Holiday Season Volunteering: How to Get Involved

Holiday Season Volunteering: How to Get Involved

Thomas Gravely (he/him), Staff Writer

Community service has been an incredibly popular way to participate in the community and look beyond yourself for generations. Particularly during the holidays, a time of giving, many are looking for ways they can help their community. Whether it be cleaning parks, volunteering at the food bank, or socializing animals at the Humane Society, the winter season is chock full of opportunities to contribute.

One very useful resource at Ida B. Wells is our Key Club, which meets in room 120 on Thursdays. Key Club generally holds short meetings where leaders go over upcoming service opportunities and students may register if they so choose. If you have to miss a meeting, it’s not a big deal because they send out the slideshow from every meeting on the club’s Remind @wbhskey62.

Key Club is a fantastic opportunity because it condenses a myriad of volunteer opportunities into one place and makes the sign-up process very easy. It’s also a great way to interact with other Wells students, or even other schools’ clubs volunteering at the same events. “Key Club’s a great resource because we’re able to organize things with other schools that we otherwise wouldn’t be able to,” said Hannah Lo, who has a leadership role in Key Club.

While Key Club is an excellent starting point for volunteering, there are lots of other resources online that you can use to connect yourself with service events. One particularly useful organization is Hands On Greater Portland, a nonprofit organization that connects volunteers all around the city.

Using their project calendar, you can sign up for a variety of service events that last a few hours and are done in a day. It’s a great tool if you have some free time but don’t want to commit to a weekly obligation or something that takes all day. Just make sure you qualify for the minimum age requirement for your event.

In-person volunteering isn’t the only thing the website is useful for. “You can also donate used stuff, or if there’s a gift you don’t think you’re gonna use you can always donate it,” said Sylvie Kressel, a junior at Wells and involved member of Key Club. If you don’t have time to volunteer and you don’t have gifts or used things to donate, you can also make a direct monetary donation to the organization to help fund the events they lead.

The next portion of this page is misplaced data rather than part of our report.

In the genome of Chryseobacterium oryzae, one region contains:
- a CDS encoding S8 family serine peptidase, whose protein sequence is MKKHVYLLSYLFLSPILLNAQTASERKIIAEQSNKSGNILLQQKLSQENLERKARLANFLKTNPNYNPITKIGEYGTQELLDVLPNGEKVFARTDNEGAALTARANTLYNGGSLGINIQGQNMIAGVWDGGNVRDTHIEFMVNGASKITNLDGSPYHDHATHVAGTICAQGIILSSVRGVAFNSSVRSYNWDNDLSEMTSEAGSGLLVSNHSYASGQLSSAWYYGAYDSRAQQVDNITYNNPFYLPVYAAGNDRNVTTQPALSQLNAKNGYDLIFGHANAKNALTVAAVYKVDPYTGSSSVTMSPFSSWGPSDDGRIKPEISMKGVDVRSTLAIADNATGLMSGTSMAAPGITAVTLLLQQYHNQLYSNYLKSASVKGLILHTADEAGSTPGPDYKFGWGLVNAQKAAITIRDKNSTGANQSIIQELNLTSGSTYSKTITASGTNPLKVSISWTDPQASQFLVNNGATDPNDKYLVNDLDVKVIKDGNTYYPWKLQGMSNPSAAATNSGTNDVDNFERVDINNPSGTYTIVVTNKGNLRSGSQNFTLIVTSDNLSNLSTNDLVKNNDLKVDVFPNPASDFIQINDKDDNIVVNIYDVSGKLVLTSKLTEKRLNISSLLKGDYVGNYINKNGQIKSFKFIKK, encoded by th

Another online resource that can connect you to community service opportunities is Portland Parks and Recreation. Similar to Hands On, you can find a detailed list of upcoming events on their website. As you might expect, these events are mostly outdoors, so while they’re plenty of fun, take the weather into account as you sign up for these.

Keep in mind that while Key Club, Hands On Greater Portland, and Portland Parks and Rec are all great resources, they’re far from the only ways to get connected with the Portland community. If you’re not finding any events that appeal to you, Multnomah County has a page listing numerous volunteer portals that can help you get connected.

But why volunteer in the first place? Many view community service as a miserable obligation often given as a punishment. As such, its value when it comes to community and relationship-building is often underrated. “It’s important to be involved with your community, but it’s also being able to get closer with people you wouldn’t typically spend time with,” said Lo. Even pulling ivy allows you to make new friends outside your typical social circle and build long-lasting connections.

Additionally, service is an important way to remind yourself of your privilege and help others that may not be as lucky. “The holiday time can be really happy for some people and not for others,” said Kressel. “Take a step back and think about what you have that you’re grateful for and how you can help other people be happy during the holiday season.” For example, on December 20, Key Club is doing a volunteer event at the Oregon Food Bank, which you can still sign up for if that appeals to you.

While based on the principle of giving, community service doesn’t just have to just be for other people. Volunteering is a great way to take a break from your normal obligations and dedicate your time to a cause that makes a difference. “Sometimes volunteering can be a service for yourself,” said Lo. “It’s a good way of keeping yourself sane when things are crazy.”

As we enter the holiday season, there’s no better time to contribute some energy and connect with your community in a meaningful way, and it’s easier than you may think. With all of the city and school’s resources at your fingertips, why not sign up to do some good during this holiday season?